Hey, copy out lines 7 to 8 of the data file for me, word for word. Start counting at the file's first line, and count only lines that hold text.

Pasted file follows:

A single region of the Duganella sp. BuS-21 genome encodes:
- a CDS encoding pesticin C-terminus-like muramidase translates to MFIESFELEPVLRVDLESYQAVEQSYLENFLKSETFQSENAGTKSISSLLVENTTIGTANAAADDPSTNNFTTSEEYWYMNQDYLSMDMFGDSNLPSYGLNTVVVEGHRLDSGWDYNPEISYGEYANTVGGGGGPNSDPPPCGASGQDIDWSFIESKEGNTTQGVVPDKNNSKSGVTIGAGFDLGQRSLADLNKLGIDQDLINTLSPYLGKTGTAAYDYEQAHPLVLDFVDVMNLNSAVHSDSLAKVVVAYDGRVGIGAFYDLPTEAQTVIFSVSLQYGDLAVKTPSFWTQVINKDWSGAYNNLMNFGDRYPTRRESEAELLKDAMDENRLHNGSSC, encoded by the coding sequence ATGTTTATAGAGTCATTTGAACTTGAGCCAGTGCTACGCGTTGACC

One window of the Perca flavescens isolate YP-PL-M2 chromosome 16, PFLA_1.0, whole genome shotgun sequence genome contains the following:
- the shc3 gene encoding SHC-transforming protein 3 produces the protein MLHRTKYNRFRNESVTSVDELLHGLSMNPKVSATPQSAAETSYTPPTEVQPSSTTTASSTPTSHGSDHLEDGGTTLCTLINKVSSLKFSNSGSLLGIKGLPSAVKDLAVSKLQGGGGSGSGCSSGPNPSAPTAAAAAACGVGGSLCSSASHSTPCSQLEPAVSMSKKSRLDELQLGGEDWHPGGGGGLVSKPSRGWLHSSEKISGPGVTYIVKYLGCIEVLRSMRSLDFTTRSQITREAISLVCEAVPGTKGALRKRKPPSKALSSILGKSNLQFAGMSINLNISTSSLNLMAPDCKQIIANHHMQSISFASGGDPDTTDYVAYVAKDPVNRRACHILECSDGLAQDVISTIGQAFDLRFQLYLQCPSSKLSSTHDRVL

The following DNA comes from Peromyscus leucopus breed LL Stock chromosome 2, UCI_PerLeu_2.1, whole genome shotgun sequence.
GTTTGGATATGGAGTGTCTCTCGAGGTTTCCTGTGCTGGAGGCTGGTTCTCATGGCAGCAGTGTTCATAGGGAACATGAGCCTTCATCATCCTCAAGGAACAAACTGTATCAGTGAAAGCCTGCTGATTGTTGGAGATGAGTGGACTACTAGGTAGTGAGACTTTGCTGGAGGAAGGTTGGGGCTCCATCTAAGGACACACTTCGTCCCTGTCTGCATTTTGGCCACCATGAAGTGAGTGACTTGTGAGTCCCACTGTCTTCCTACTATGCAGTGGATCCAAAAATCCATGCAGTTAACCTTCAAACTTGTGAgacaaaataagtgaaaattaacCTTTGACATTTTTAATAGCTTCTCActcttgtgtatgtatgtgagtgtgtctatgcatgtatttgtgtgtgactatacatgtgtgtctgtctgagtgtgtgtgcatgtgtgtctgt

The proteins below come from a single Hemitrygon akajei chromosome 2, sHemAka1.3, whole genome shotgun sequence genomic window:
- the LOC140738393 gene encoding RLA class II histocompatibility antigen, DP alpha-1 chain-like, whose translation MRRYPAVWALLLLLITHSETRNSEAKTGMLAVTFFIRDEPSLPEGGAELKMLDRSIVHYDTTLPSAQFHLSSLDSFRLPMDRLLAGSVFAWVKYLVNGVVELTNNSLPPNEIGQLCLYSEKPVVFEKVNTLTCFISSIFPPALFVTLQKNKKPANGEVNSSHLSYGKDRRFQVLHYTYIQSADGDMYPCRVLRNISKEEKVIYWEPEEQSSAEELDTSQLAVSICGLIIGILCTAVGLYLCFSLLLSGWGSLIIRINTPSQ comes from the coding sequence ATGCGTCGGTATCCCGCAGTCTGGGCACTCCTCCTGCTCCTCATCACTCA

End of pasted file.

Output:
The proteins below come from a single Hemitrygon akajei chromosome 2, sHemAka1.3, whole genome shotgun sequence genomic window:
- the LOC140738393 gene encoding RLA class II histocompatibility antigen, DP alpha-1 chain-like, whose translation MRRYPAVWALLLLLITHSETRNSEAKTGMLAVTFFIRDEPSLPEGGAELKMLDRSIVHYDTTLPSAQFHLSSLDSFRLPMDRLLAGSVFAWVKYLVNGVVELTNNSLPPNEIGQLCLYSEKPVVFEKVNTLTCFISSIFPPALFVTLQKNKKPANGEVNSSHLSYGKDRRFQVLHYTYIQSADGDMYPCRVLRNISKEEKVIYWEPEEQSSAEELDTSQLAVSICGLIIGILCTAVGLYLCFSLLLSGWGSLIIRINTPSQ comes from the coding sequence ATGCGTCGGTATCCCGCAGTCTGGGCACTCCTCCTGCTCCTCATCACTCA